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Board-Level Attention To Trademarks is Essential

Sep 4, 2012 | | Corporate Governance, Intellectual Property, Trademarks | No Comments

By Melise Blakeslee

The protection of intellectual property may seem like a day-to-day operations task with which senior executives and Board members need not concern themselves in the absence of a crisis. But in today’s world of rapid expansion, particularly into the international realm, keeping a close eye on some aspects of trademark protection is sufficiently essential that it warrants high-level attention.

As the Board of Directors begins to explore expansion into international markets, it is important
It is also important that members of the Board monitor senior management to ensure that distribution agreements include appropriate trademark protection language. Too often, these agreements are silent on the subject and in this case silence is clearly not golden. In the absence of clear protection language, a distributor may pre-empt your trademark rights innocently or intentionally. Determining the right person or company to secure particularly international trademarks is a function of the company’s long-term goals. And these goals are most often best understood by members of the Board.that they ensure that the appropriate product marketing people as well as the company’s trademark counsel be brought into the discussion early. It is too easy to lose valuable trademark protection during international expansion. Many nations have what are called “first to file” trademark laws that assign a trademark to the first person to file for it. If third parties, including your own distribution and manufacturing partners, get wind of your expansion plans before you have secured your trademark rights, difficult and expensive situations can arise.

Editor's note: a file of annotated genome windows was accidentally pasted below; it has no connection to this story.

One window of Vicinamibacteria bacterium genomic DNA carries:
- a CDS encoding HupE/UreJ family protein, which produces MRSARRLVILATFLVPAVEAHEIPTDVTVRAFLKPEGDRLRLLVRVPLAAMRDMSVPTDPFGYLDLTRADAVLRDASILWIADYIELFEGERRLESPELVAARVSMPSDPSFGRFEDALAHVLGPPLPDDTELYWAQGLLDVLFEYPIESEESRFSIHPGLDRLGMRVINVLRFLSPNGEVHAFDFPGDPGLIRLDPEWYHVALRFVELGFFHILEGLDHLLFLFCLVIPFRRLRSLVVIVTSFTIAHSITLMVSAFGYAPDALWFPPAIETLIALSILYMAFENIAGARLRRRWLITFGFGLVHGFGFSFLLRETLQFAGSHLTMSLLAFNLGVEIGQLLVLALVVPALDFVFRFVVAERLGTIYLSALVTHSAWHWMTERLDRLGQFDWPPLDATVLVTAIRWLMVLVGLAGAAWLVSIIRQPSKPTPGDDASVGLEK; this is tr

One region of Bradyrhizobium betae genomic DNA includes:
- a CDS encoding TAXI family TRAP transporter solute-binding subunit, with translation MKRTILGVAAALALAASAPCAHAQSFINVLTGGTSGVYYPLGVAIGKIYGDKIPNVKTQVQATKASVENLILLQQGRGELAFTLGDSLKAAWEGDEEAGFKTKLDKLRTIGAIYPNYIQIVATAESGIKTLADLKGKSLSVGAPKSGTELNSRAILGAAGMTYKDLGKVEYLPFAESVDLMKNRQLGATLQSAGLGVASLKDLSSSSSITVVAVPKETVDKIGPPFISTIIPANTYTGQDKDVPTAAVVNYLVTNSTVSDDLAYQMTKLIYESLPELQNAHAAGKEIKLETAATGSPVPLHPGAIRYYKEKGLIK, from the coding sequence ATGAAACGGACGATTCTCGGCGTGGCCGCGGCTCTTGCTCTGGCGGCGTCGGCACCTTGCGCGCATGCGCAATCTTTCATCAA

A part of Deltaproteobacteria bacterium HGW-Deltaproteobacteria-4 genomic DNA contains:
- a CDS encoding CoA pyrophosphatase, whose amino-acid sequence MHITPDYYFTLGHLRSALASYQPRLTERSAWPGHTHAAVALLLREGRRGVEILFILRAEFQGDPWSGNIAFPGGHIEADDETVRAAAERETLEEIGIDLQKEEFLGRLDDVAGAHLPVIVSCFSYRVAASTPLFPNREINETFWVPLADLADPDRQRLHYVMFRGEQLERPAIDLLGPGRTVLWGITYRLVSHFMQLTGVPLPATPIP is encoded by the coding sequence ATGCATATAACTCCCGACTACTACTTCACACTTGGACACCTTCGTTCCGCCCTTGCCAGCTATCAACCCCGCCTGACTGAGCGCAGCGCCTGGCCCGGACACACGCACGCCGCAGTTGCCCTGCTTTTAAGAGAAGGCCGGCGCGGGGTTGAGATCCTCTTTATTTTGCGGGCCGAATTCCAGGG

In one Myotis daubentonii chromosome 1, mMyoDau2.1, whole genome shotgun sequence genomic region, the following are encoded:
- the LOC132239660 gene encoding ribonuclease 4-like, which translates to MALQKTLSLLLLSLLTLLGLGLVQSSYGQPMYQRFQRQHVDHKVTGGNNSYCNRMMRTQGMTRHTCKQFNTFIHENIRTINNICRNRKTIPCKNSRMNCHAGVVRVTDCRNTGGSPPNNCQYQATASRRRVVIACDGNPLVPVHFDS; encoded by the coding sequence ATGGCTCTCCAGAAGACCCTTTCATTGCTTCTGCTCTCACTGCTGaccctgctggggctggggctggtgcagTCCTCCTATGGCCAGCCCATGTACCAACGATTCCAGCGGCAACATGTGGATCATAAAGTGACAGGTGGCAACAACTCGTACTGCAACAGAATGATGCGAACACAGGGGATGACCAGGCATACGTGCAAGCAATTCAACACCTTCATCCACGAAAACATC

Recent experience leads me to guess that nowadays many marketing departments are “clearing” new trademarks by simply doing a Google search on the Internet. This is a mistake. Conducting only an informal search opens the door to a charge of willful infringement and doesn’t give you any insight whatsoever as to the ability to move into other related product lines using the new brand. It is vital that proper searches be conducted in accordance with best trademark practices to ensure legally binding protection and avoidance of litigation.

Staying on top of possible infringements of your trademarks is another place Board members can play a key role. Insisting on constant monitoring and vigilance of the Internet for mentions of your brands can save significant amounts of money and time by nipping even innocent infringement in the bud. Management should ask for regular reports about what particular trends are impacting the company’s brands on the Internet. Using these reports, management should be giving guidance as to what should be pursued and how. This task is endless, unfortunately. The good news is that consistent enforcement with careful prioritization and smart strategies will help in the long run.

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